Accountability at all levels key to improving education: UNESCO report
By Evelyn Rupert
November 7, 2017
From students to elected officials, everyone has a role to play in improving education around the globe. Accountability at all levels is vital to make sustainable progress, and governments must lead the charge, UNESCO finds in its 2017-2018 Global Education Monitoring Report.
The report, “Accountability in education: meeting our commitments,” emphasizes governments’ role in ensuring universal quality education, a Sustainable Development Goal for Education set out by the United Nations.
“Accountability must start with governments,” Manos Antoninis, Director of the Oct. 24 report, said in a press release. “If a government is too quick to apportion blame to others, it is deflecting attention away from its own responsibility for creating a strong, supportive education system.”
The report calls for governments to make the right to education justiciable, which is not the case in 45 percent of countries. It also urges governments to be more transparent, allow democratic participation, and develop fair and inclusive regulations across public and private education institutions.
Karen Tietjen, Director of Instructional Systems and Governance Practice Area at Creative Associates International, agrees that for real change to take hold a country’s leaders must make education for all children a priority and be responsible for making that a reality.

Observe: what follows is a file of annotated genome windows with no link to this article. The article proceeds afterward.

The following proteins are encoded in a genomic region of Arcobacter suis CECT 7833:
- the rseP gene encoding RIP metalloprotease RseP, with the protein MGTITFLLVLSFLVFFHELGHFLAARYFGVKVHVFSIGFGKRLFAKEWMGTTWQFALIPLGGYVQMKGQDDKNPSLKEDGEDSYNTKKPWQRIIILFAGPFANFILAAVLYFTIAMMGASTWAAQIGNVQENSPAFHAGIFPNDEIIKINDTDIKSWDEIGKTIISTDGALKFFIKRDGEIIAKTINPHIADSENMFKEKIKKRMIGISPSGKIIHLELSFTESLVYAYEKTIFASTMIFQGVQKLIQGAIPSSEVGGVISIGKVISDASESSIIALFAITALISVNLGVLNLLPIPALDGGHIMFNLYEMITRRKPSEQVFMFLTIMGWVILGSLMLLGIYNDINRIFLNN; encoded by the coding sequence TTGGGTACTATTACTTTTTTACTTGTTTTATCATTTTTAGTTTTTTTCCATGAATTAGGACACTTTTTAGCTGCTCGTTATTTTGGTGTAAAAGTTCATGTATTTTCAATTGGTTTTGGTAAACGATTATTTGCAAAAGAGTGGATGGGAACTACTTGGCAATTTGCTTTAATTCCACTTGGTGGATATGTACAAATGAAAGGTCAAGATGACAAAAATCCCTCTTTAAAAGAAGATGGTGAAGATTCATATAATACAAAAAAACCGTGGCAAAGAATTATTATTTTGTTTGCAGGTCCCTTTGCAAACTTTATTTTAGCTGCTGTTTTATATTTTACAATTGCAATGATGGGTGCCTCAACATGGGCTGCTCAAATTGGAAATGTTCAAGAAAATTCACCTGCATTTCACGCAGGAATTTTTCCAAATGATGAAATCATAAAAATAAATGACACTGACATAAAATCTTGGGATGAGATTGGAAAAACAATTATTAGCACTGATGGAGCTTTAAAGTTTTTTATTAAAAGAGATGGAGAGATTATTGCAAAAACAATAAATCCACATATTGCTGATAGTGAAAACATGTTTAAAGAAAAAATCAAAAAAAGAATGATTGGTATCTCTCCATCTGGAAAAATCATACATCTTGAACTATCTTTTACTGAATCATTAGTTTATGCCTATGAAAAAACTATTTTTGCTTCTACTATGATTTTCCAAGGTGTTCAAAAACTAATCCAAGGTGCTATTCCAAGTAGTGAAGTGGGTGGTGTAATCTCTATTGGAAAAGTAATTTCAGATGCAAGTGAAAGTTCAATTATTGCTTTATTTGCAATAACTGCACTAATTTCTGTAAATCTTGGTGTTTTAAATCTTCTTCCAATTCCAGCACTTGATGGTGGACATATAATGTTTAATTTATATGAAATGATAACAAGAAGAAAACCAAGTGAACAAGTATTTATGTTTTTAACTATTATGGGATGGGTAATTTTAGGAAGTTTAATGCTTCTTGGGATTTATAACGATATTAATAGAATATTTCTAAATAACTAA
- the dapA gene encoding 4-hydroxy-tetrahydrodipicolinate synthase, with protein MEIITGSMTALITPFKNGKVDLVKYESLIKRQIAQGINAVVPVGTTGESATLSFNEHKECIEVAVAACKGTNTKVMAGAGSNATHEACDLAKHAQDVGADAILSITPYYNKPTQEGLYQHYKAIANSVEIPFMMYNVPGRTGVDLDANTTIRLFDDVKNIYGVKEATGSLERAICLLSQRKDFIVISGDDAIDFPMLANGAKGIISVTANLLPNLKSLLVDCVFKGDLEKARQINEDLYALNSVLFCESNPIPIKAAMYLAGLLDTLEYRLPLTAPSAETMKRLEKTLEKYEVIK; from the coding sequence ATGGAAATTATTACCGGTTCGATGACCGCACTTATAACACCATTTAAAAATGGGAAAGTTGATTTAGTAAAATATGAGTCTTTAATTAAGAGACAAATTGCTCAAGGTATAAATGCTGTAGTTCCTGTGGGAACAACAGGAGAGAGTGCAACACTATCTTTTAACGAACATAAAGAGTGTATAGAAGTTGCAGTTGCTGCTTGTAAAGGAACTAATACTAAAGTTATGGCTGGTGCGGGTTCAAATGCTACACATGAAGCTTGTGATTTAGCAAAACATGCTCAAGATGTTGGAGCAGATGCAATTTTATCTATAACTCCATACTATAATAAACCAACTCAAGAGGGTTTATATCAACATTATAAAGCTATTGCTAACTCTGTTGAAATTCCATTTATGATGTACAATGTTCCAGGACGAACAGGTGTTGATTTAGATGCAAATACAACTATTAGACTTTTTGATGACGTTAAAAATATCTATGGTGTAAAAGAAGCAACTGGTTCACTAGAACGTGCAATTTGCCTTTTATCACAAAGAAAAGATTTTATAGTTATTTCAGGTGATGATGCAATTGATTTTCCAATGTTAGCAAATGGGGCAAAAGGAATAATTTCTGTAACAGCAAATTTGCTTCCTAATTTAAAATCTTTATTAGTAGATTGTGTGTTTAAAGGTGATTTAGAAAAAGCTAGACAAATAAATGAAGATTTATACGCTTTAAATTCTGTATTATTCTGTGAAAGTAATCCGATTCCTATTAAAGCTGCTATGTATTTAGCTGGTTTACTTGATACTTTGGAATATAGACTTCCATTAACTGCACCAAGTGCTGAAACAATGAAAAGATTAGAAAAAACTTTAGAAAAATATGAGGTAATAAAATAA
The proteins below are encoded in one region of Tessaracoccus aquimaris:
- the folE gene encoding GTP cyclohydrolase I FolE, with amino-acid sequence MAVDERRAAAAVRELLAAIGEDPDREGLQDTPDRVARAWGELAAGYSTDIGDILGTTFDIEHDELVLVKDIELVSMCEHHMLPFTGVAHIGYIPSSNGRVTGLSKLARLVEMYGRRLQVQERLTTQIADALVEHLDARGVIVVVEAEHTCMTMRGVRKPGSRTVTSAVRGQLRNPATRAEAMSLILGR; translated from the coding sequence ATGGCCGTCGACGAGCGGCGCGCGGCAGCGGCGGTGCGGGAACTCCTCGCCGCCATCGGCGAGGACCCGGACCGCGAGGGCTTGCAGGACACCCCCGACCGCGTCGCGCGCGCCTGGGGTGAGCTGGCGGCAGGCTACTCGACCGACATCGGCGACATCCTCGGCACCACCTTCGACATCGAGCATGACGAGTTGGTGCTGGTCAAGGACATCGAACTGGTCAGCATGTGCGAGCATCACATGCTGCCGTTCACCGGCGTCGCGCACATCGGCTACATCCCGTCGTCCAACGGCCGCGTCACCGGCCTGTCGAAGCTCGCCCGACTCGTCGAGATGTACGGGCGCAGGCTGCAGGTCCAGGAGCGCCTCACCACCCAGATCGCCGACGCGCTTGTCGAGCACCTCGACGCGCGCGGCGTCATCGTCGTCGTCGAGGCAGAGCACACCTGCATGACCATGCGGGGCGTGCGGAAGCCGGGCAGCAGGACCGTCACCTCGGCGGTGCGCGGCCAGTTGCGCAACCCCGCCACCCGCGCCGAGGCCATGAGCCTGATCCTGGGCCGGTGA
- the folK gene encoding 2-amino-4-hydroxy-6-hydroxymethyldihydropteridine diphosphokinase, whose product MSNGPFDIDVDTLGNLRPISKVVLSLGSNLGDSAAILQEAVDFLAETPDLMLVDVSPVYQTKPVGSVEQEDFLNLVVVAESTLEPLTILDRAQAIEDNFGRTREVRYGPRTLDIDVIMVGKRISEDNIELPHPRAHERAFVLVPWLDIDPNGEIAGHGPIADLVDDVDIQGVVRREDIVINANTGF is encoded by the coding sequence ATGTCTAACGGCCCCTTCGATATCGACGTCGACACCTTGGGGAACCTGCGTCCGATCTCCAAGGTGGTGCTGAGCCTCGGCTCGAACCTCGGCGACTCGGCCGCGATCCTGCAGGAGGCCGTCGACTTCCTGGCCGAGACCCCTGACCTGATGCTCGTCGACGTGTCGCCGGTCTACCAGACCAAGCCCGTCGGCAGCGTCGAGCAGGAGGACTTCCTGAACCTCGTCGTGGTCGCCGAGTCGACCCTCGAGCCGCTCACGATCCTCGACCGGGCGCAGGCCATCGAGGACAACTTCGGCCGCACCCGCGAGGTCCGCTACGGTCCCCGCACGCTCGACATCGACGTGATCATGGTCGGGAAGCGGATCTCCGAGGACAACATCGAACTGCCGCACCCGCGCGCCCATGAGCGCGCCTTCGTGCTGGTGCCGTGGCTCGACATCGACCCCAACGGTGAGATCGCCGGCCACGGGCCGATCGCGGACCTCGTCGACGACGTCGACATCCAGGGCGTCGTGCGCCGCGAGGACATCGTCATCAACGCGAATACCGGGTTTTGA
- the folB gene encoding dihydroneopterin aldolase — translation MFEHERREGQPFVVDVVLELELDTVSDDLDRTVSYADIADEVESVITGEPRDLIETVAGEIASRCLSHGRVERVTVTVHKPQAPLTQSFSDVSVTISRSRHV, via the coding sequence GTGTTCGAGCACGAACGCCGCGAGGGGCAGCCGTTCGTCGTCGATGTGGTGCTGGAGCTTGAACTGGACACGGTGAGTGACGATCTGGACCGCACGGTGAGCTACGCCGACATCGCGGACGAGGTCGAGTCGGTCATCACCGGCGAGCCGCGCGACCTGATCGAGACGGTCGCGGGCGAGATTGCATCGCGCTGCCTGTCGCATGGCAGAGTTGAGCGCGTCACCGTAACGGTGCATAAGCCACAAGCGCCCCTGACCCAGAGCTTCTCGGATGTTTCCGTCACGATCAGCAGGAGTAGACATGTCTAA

“Accountability is a critical ingredient in the effective delivery of quality educational services, but often the ‘burden’ of accountability is placed solely on the school,” she says. “A well-developed system of accountability will be multi-level, bi-directional and include beneficiaries as well as service providers.”
In several countries—including Afghanistan, Pakistan, Nigeria, Mozambique and Morocco—Creative works alongside government ministries of education to provide quality and accessible education, delivering on the right to education. Programs in those countries are supported by the U.S. Agency for International Development and implemented by Creative.
Creative’s “whole child, whole teacher, whole school, whole system” approach addresses critical supply and demand factors that affect learning, teaching, management, parental participation and responsiveness to children’s needs.
Strengthening the system
UNESCO’s report also recognizes the role that teachers, schools, civil society, international organizations, parents and students play in moving toward education for all. However, it warns of a tendency to place blame for a systems’ failures on one single group.
For example, the trend of holding teachers and schools accountable based on standardized test scores can be counterproductive, UNESCO said. When rewards and sanctions are based on high-pressure test results, it can narrow curriculum and encourage teachers to focus on children they see as more likely to succeed, leaving struggling students behind.
The report says that to make accountability work for all students, resources, commitment and capacity are essential.